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JSP Professional JSP
By Brown, Burdick, Cokor, Falkner , Galbraith, Johnson, Kim, Kochmer, Kristmundsson, Li, Malks, Nelson, Palmer, Sullivan, Taylor, Timney, Tyagi, van Damme, Wilkinson

Chapter 6: Combining Servlets, JSP, and JavaBeans

As shown in Chapter 3, the use of Servlets allowed convenient management of events and program flow, but cumbersome ability to generate responses. Conversely in Chapter 4, the use of JSP provided excellent definition of response pages but gave maintenance concerns with scriptlets embedded in between HTML. Chapter 5 introduced beans as a way of eliminating some of that scriptlet code with easy yet powerful tags.

This chapter attempts to unite the three technologies (Servlets, JSP, and beans) by blending the best of all three approaches. This approach solves most of the above problems. When we add custom tags in later chapters, we will complete the picture.

In this chapter we will:

  • Introduce the popular Model-View-Controller (MVC) architecture. In the development of Graphical User Interfaces, the MVC design pattern has emerged as a popular architecture for partitioning functionality.
  • Explore the MVC architecture and apply it to our time entry system. This useful but limited example will also dramatize the importance of comprehensive frameworks such as Struts, which is discussed in depth in Chapter 21.
  • Take a look at some advanced topics with Servlets and JSPs, such as HTTP Session Binding Events.
  • Discuss some advanced techniques for combining Servlets and JSP, including the use of event listeners.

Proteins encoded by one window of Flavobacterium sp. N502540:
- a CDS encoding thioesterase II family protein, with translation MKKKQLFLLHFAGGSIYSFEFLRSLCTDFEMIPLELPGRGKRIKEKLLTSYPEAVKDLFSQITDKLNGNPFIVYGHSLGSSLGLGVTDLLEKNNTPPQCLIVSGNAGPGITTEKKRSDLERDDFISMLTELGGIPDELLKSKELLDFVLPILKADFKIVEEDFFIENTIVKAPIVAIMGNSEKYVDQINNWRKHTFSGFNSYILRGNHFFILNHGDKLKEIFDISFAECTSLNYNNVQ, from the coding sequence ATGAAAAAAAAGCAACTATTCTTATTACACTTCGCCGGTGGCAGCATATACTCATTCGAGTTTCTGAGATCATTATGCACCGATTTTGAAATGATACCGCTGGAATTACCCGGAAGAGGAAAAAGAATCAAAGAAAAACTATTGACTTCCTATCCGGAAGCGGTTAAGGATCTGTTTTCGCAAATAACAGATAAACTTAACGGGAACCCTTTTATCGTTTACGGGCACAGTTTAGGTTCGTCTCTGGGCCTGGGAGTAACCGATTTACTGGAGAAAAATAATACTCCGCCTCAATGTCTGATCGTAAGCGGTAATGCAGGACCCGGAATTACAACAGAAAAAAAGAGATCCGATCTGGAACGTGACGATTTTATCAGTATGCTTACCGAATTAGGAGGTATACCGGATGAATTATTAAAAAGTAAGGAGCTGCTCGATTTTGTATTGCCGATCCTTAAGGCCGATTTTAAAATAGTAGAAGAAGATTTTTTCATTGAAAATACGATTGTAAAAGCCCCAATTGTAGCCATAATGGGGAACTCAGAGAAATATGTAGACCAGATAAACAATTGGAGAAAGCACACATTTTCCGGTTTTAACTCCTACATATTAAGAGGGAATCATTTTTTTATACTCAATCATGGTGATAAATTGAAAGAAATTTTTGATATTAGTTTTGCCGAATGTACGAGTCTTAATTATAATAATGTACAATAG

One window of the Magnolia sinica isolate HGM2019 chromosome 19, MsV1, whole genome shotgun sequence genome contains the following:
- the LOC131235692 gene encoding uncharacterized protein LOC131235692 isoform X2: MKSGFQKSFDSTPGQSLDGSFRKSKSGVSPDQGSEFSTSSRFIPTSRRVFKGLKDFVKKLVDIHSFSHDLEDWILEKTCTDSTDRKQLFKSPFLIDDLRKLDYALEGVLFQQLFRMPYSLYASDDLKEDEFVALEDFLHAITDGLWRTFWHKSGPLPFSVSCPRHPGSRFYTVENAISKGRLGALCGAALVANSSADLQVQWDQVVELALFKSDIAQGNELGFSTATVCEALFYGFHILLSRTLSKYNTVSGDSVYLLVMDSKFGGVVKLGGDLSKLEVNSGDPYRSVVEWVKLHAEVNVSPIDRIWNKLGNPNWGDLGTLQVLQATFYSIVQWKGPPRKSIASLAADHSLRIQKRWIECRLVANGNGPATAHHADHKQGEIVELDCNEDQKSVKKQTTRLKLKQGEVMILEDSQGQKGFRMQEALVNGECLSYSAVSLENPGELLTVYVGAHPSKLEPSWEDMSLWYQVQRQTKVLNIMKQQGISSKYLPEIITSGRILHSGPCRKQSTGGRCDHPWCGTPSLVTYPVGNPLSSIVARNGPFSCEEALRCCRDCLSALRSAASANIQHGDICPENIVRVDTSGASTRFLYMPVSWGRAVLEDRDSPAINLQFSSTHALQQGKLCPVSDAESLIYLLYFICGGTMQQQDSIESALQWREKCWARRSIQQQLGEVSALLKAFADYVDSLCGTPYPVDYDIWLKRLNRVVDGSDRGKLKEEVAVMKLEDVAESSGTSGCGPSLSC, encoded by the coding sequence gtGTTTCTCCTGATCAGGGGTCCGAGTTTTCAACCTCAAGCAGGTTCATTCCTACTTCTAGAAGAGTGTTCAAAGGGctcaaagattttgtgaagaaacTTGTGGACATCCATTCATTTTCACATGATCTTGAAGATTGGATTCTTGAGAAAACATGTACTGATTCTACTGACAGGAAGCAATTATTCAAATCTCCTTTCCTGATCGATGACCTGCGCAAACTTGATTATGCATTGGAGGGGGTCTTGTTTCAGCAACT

The Model View Controller Architecture

Originating with Smalltalk designs, the MVC pattern partitions functionality into three interacting components — the Model, the View, and the Controller. You may ask why do you care? Often it is not always apparent where in your design functionality should reside. For example, is a piece of functionality better served using a JSP, Servlet, or a bean? Writing out all of your HTML from a bean is surely not the appropriate solution, just as putting all your business logic in a JSP is not appropriate.

MVC is a design paradigm where each component easily and naturally maps to our three main implementation technologies — beans, JSP, and Servlets. The Components of an MVC Architecture At a simple level, the components of MVC architecture interact as shown below. The Model holds the data, the View retrieves the data and generates a dynamic display, and the Controller provides the logic processing layer and delegation to the Model and View... ...Let's now look at each of the major components of the MVC design pattern in turn. We'll look at what the component provides, and how it can be organized.

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Excerpted from Professional JSP by Brown et al Copyright ©2001 by Wrox Press Inc. Excerpted by permission of Wrox Press, Inc. All rights reserved. No part of this excerpt may be reproduced or reprinted without permission in writing from the publisher.

 
 
 
 
 


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